Jo Palmer: 'Damian, what are the main objectives for any company going through a change?' Damian Hughes: 'Wow, that was a really good question. So I'd say the main objectives for any company is, first of all, be able to articulate why the change is happening. Because what you often find is that one of the big frustrations in organisations where change is often happening is, they say that people can gossip about it. When I hear people gossiping about the reasons behind change, I would challenge the leaders to say, "You haven't communicated good enough or effectively enough." And in the absence of your communication, people are making up their own stories of what was going on instead." So if you can articulate why the change is happening and not just give people...'
The Three Fs
Damian Hughes: 'So a big mistake I see is, people use fear, facts or force to get people to change. I call it the three Fs. So you frighten people into changing to say, "If we don't do this, we won't exist." So you have that ridiculous phrase of creating a burning platform. The second reason you do it is you just give people stats and facts and figures, that doesn't mean really speak to them. It is the emotion that we need to tap into. Or the third reason is when you just tell people, "You'll do it because I've told you to do it."'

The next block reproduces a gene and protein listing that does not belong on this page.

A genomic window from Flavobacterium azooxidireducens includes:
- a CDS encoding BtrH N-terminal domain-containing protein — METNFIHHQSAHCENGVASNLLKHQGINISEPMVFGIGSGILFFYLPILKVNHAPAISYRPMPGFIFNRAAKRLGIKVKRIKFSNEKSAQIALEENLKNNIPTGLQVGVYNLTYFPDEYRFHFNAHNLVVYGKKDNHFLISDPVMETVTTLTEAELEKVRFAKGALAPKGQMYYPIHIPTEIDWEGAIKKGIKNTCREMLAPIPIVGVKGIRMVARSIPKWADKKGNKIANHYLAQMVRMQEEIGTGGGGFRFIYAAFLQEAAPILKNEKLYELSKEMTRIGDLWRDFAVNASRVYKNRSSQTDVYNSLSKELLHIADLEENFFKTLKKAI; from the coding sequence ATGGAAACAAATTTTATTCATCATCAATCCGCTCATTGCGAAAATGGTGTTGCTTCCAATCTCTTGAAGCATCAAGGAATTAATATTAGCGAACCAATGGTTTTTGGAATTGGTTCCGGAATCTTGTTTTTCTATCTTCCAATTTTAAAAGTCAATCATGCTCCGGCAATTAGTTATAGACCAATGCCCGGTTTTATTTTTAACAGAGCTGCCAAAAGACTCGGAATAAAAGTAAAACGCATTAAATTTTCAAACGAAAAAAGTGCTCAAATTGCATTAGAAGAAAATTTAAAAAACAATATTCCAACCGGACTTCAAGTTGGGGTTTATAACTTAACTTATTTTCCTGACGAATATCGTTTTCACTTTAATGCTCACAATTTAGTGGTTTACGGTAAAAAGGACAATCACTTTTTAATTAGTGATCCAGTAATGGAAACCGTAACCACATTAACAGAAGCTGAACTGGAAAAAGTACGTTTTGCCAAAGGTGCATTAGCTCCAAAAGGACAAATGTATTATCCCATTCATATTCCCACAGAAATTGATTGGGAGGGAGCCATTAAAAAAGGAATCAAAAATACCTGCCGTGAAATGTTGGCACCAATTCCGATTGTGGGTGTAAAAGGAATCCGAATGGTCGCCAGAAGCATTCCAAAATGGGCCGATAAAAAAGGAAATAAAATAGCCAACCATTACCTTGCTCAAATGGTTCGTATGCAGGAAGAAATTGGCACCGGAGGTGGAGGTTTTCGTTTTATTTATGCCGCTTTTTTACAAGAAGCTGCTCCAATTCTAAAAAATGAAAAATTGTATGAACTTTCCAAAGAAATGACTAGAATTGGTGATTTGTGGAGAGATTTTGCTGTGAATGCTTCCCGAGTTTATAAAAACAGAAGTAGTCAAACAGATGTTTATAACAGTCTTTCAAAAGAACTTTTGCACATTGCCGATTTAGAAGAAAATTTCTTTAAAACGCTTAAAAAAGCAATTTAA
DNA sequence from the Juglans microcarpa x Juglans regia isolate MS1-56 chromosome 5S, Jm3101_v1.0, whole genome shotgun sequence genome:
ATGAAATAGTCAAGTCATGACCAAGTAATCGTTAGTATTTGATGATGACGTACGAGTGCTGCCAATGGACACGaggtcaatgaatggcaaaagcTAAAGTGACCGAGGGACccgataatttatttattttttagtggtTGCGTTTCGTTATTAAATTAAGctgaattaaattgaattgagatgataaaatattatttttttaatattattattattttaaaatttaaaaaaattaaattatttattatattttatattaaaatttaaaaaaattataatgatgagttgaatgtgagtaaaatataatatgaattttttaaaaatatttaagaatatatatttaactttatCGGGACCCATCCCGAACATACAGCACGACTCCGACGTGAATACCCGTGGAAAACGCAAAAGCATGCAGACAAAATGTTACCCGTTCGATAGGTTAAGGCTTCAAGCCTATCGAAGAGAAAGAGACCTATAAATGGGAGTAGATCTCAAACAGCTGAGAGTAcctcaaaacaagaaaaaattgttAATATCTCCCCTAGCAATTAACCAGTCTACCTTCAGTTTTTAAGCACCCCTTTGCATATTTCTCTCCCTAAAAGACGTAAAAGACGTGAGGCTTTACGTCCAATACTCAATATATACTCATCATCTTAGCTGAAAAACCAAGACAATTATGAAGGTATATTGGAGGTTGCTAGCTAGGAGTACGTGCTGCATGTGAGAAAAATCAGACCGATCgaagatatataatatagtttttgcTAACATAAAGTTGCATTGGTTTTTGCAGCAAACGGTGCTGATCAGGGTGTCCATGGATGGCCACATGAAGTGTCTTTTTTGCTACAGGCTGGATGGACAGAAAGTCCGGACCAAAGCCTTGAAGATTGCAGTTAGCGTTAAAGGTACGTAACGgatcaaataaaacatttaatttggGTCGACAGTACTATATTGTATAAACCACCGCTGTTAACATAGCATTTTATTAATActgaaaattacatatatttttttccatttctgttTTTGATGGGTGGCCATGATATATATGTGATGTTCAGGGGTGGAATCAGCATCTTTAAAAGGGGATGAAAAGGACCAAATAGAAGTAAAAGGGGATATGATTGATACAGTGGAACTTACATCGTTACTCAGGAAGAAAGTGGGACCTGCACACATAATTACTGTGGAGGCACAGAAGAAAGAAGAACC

The Three Rs
Damian Hughes: 'Now all three of those tactics work in short term situations, but they are not sustainable for long term change. So instead I counter it with almost like, for an organisation that wants to induce change, you talk about the three R’s So, first of all, you have to relate to people and give them the sense that you understand them and you tap into that. Then you have to reframe it and get them to understand the benefits of what you're looking to change. Then the third R is you need to repeat it, repeat it, repeat it, and repeat it, so people are comfortable with it and getting to grips with it.' DH: 'So what most organisations do, to summarise the answer to that is, they use the three Fs to induce change. What successful cultures and organizations do is, they use the three Rs to remedy it instead.'